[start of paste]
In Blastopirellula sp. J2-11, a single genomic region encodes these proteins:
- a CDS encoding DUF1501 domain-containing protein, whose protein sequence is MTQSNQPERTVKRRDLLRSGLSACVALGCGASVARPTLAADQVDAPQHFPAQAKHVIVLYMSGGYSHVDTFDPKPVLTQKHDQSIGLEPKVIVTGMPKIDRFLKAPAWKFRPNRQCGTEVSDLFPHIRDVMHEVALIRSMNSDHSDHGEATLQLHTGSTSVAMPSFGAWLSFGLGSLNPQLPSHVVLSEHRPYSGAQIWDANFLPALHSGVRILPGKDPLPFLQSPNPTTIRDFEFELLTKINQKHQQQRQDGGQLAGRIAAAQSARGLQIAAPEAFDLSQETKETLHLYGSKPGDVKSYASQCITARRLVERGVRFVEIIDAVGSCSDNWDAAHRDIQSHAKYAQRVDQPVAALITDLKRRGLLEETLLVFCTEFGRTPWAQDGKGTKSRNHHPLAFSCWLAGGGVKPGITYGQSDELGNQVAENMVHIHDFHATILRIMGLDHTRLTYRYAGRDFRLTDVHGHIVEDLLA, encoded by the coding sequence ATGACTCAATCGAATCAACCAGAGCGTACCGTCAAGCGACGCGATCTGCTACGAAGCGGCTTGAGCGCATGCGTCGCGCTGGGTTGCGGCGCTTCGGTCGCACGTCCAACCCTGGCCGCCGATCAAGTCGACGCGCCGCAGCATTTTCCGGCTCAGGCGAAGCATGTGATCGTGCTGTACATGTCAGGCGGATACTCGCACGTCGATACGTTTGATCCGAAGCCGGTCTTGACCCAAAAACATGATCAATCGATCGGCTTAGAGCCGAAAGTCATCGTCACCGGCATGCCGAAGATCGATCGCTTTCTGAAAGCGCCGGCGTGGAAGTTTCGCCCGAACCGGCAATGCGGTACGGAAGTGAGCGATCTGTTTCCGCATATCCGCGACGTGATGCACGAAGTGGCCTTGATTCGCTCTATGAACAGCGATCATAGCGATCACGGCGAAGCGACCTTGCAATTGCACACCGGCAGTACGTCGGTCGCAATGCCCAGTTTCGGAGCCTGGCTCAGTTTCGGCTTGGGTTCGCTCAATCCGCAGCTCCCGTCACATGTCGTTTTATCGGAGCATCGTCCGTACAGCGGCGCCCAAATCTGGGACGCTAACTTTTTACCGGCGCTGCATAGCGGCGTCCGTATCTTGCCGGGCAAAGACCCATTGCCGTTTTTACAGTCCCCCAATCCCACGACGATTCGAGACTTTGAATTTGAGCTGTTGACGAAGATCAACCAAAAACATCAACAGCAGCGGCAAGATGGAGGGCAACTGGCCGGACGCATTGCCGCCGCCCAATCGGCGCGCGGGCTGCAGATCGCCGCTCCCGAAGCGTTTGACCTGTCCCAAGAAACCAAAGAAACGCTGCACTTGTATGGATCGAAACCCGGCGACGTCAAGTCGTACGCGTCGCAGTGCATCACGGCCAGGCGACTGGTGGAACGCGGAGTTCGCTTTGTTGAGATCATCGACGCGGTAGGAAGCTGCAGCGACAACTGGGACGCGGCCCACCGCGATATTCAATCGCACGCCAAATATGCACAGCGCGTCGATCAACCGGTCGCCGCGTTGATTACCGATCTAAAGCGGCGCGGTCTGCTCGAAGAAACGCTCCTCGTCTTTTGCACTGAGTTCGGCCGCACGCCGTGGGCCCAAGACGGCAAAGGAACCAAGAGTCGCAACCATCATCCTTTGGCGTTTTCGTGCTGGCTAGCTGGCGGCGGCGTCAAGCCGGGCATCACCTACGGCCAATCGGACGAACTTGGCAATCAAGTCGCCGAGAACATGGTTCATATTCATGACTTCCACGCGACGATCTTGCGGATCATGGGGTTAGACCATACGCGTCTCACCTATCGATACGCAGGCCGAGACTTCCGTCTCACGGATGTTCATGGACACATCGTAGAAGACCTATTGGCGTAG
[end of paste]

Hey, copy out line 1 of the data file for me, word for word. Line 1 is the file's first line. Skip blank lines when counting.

In Blastopirellula sp. J2-11, a single genomic region encodes these proteins: